A meeting room fit for all

David Saul, managing director of leading serviced office operator Business Environment, on the importance of well-equipped meeting rooms.

Business meetings can take place anywhere, whether in a bar, restaurant or coffee shop. Despite this, many entrepreneurs repeatedly tell me that there’s no substitute for a proper meeting room, both in terms of practicality and the need to project a professional image.

For meetings to be productive, there needs to be minimal hassle. The problem with meetings held in restaurant and coffee shops is that time is often wasted ordering refreshments .

Additionally, the level of noise can prove a distraction and there’s the added worry of losing valuable information, documents and property, such as phones or laptops.

While many entrepreneurs and start-ups worry about the cost of hiring a meeting room, opting to meet in a coffee shop is likely to represent a false economy, once the costs of refreshments and lost productivity is factored in.

Some feel that they can’t afford to hire meeting rooms until they’re running a successful business, which they’re struggling to do because they can’t meet clients in a proper working environment.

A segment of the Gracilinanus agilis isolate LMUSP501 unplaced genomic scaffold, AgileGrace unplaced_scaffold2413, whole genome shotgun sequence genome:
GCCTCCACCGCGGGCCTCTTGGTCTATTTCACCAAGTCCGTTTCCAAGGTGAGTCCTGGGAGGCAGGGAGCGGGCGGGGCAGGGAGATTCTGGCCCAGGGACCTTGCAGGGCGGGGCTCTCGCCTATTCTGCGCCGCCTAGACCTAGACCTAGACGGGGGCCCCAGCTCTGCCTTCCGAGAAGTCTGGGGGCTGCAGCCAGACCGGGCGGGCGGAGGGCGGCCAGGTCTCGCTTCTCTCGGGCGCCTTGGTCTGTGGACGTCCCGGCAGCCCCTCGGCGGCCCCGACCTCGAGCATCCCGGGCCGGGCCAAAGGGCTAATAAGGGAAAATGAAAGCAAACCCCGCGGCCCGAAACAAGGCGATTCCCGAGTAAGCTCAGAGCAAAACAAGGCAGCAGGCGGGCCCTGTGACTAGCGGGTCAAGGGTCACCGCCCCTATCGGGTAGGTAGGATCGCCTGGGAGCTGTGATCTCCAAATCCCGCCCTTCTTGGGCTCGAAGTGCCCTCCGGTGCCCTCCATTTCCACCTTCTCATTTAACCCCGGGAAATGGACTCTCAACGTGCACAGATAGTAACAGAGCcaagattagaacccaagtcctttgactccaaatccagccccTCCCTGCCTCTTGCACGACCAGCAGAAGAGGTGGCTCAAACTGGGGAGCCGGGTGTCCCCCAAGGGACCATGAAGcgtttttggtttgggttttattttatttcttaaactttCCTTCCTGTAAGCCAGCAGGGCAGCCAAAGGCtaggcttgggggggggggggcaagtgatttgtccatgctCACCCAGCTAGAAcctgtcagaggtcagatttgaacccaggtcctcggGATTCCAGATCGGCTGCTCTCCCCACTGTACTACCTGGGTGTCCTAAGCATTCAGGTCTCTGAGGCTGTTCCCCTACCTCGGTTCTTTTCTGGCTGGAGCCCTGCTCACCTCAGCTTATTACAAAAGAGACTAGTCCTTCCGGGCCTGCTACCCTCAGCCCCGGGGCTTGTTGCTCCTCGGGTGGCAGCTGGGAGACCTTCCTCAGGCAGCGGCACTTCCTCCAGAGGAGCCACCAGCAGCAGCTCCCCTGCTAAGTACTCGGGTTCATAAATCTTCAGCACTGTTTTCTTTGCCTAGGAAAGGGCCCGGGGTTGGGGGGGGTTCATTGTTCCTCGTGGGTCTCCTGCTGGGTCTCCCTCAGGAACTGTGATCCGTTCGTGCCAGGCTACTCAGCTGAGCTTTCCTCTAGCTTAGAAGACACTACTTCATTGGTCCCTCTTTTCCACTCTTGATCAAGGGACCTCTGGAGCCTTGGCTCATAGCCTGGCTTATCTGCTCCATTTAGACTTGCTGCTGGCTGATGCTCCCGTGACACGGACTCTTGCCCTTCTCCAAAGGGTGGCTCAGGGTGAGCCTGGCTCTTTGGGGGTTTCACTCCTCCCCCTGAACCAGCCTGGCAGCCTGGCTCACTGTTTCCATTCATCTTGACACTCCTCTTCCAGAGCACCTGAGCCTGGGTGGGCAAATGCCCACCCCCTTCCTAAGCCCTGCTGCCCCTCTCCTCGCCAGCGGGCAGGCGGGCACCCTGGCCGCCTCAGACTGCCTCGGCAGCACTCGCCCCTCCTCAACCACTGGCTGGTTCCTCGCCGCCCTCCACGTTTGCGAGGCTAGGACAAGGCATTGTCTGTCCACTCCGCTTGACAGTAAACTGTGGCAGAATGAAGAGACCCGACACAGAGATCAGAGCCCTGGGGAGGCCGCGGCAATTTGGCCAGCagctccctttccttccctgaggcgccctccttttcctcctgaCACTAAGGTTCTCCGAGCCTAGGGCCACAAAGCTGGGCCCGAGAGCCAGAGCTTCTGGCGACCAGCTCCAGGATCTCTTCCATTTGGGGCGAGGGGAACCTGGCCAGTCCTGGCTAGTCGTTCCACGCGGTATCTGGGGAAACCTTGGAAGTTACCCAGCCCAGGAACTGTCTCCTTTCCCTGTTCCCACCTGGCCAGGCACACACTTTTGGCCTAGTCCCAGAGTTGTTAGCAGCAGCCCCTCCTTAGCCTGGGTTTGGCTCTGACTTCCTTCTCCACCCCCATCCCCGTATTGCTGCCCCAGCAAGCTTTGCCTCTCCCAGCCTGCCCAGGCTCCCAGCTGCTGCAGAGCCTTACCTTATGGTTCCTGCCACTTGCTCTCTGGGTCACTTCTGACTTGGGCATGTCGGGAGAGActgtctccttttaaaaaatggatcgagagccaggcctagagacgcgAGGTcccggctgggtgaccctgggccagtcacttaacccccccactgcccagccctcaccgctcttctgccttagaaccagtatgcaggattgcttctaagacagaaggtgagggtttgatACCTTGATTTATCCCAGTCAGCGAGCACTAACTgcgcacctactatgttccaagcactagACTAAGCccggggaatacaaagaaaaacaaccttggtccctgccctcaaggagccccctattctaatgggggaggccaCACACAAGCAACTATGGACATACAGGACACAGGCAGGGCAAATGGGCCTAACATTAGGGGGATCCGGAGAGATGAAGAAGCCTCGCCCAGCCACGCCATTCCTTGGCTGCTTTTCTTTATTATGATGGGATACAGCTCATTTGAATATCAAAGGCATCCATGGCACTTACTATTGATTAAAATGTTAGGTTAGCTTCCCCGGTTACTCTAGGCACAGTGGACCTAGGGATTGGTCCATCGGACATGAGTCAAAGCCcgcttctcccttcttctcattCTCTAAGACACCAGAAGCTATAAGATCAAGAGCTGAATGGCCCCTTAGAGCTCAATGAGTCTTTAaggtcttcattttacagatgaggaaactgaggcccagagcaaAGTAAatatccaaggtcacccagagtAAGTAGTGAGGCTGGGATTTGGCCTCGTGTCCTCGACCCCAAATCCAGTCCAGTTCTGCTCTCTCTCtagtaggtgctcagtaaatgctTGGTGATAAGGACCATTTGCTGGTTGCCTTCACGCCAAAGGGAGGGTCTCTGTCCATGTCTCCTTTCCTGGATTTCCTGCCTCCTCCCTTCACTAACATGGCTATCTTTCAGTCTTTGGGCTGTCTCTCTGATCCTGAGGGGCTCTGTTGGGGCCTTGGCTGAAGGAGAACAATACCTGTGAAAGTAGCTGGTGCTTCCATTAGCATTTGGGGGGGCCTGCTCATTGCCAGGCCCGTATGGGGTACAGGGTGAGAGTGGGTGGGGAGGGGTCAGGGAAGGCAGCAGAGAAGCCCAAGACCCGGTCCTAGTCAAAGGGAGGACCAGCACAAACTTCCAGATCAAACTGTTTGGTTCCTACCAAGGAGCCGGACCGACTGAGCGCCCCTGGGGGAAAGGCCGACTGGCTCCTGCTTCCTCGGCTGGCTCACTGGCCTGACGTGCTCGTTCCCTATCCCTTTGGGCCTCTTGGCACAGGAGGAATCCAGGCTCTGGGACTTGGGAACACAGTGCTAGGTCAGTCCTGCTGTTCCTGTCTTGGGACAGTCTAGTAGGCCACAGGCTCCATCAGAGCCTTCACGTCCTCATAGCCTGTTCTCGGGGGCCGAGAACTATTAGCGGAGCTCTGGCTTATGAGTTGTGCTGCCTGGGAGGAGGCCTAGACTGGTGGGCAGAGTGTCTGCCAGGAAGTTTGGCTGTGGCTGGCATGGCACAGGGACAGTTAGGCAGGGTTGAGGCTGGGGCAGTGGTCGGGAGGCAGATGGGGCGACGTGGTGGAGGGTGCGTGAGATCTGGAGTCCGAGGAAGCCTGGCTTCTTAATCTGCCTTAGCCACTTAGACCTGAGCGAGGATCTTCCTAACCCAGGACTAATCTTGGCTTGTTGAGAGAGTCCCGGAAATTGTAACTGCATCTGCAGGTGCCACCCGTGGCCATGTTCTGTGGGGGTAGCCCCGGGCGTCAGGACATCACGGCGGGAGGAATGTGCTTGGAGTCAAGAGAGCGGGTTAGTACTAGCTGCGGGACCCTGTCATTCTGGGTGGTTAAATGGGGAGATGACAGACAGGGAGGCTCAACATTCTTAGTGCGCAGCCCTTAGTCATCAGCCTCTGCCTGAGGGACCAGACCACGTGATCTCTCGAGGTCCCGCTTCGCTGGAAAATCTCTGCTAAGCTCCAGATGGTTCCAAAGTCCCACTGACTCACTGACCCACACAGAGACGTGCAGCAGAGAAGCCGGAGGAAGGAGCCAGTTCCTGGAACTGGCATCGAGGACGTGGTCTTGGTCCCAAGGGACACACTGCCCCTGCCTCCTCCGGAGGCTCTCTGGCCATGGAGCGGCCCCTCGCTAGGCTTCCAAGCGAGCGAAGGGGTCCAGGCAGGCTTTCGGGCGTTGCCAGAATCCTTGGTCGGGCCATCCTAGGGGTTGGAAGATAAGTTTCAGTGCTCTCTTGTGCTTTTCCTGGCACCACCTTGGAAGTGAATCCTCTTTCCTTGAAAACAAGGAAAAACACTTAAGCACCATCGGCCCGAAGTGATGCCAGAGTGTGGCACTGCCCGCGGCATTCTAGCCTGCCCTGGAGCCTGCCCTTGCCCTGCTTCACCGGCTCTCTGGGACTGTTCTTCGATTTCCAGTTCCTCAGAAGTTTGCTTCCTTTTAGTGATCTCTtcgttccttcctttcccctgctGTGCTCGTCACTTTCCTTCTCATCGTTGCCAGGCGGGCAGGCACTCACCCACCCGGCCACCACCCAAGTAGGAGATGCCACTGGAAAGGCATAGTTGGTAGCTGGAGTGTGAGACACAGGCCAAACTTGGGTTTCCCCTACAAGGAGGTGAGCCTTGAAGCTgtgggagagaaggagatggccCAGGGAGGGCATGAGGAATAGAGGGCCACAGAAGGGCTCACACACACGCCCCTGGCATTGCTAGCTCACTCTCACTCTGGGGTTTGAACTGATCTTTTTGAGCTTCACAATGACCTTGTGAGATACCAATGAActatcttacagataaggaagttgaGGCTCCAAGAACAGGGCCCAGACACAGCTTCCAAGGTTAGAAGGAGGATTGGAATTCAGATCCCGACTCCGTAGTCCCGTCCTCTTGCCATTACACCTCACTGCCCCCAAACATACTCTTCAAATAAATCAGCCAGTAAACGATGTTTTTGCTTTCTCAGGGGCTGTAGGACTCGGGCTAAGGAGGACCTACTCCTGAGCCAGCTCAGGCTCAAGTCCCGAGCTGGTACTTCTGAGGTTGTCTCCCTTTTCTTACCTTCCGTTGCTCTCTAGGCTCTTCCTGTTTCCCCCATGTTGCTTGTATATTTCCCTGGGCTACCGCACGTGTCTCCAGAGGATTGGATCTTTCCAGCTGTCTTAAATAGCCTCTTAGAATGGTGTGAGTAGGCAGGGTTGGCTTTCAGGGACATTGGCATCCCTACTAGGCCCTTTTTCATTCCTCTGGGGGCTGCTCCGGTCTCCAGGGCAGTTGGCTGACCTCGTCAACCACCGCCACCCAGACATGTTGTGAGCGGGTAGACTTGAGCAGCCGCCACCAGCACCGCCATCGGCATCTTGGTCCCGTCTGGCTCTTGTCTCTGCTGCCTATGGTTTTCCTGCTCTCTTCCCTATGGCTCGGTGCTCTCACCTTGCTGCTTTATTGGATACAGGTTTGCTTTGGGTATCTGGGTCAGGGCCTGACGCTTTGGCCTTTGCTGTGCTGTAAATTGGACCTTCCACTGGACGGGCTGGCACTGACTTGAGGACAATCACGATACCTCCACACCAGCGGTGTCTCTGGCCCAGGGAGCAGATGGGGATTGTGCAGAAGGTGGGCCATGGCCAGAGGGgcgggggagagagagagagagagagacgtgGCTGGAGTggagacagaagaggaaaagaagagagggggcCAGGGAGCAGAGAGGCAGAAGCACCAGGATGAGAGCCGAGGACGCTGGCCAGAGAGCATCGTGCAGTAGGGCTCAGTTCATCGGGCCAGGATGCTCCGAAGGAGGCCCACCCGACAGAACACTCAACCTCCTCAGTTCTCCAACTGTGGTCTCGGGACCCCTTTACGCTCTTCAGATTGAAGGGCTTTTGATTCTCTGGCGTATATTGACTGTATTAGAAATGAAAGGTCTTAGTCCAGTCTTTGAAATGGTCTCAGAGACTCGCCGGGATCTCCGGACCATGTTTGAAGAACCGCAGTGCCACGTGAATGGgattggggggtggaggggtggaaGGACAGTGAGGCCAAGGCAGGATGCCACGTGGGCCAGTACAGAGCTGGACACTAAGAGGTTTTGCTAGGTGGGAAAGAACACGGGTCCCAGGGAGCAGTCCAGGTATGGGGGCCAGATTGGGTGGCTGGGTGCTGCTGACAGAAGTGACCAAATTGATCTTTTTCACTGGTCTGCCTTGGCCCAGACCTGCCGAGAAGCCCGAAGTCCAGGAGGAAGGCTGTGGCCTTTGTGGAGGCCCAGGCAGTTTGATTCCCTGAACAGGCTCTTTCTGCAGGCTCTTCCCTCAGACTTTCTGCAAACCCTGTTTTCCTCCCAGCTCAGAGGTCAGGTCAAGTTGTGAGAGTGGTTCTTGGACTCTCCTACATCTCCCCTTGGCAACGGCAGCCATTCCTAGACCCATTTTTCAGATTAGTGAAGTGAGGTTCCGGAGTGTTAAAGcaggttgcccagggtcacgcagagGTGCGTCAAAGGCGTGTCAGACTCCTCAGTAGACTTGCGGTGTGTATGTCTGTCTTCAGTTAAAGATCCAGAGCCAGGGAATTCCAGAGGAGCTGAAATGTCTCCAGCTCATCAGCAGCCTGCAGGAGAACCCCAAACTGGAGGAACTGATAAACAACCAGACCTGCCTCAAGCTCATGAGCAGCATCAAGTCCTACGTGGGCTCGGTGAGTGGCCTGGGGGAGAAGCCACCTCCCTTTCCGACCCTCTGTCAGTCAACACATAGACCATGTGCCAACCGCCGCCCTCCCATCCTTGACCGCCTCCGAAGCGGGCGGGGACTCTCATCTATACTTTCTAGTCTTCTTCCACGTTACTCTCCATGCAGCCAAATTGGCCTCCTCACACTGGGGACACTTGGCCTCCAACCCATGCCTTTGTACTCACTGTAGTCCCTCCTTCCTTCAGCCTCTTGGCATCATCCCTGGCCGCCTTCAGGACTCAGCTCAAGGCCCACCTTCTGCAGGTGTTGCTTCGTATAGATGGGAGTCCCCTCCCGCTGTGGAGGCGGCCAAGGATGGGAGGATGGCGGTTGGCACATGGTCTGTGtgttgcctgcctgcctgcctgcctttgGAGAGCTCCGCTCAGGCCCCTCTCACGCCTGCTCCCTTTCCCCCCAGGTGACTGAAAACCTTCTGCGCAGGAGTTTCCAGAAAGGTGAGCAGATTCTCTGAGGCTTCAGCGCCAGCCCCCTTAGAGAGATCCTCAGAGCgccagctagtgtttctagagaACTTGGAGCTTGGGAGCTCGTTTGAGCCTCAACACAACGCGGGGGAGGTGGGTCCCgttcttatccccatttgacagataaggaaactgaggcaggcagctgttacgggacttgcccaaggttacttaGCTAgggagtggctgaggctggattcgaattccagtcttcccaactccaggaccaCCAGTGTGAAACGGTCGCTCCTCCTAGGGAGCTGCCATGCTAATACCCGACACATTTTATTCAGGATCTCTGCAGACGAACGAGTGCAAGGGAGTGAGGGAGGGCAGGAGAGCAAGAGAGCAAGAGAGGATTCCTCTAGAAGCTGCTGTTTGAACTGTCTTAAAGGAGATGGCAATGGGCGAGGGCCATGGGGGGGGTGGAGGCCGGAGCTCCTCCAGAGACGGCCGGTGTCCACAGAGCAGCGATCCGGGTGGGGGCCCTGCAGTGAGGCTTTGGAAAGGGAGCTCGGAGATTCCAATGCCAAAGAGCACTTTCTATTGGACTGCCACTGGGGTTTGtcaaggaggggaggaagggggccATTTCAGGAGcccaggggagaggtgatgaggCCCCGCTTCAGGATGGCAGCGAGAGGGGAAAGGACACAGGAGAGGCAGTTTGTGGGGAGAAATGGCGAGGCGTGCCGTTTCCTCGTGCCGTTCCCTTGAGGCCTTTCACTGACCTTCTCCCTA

Recognising this, we created our &Meetings packages, which offer purpose-built, flexible meeting rooms in London, Bristol and across the South East, available to hire from just £5 an hour.

These can be hired by the hour, half-day and full day, booked online in less than three minutes, and are completely inclusive, meaning no extra cost for refreshments, Wi-Fi and presentation and TV screens.

The benefits of a proper meeting space extend far beyond just avoiding the security risks and distractions. In terms of the practical benefits, there’s the improved broadband quality and the ability to photocopy documents and easily charge laptops and phones.

The difference between meeting in a public place and a meeting room is the difference between instilling confidence in a potential client that you are capable of carrying out a job, and of not doing so.

Or, to put it another way, it could well be the difference between winning and losing new business, which is essentially the difference between the success and failure of any new venture.

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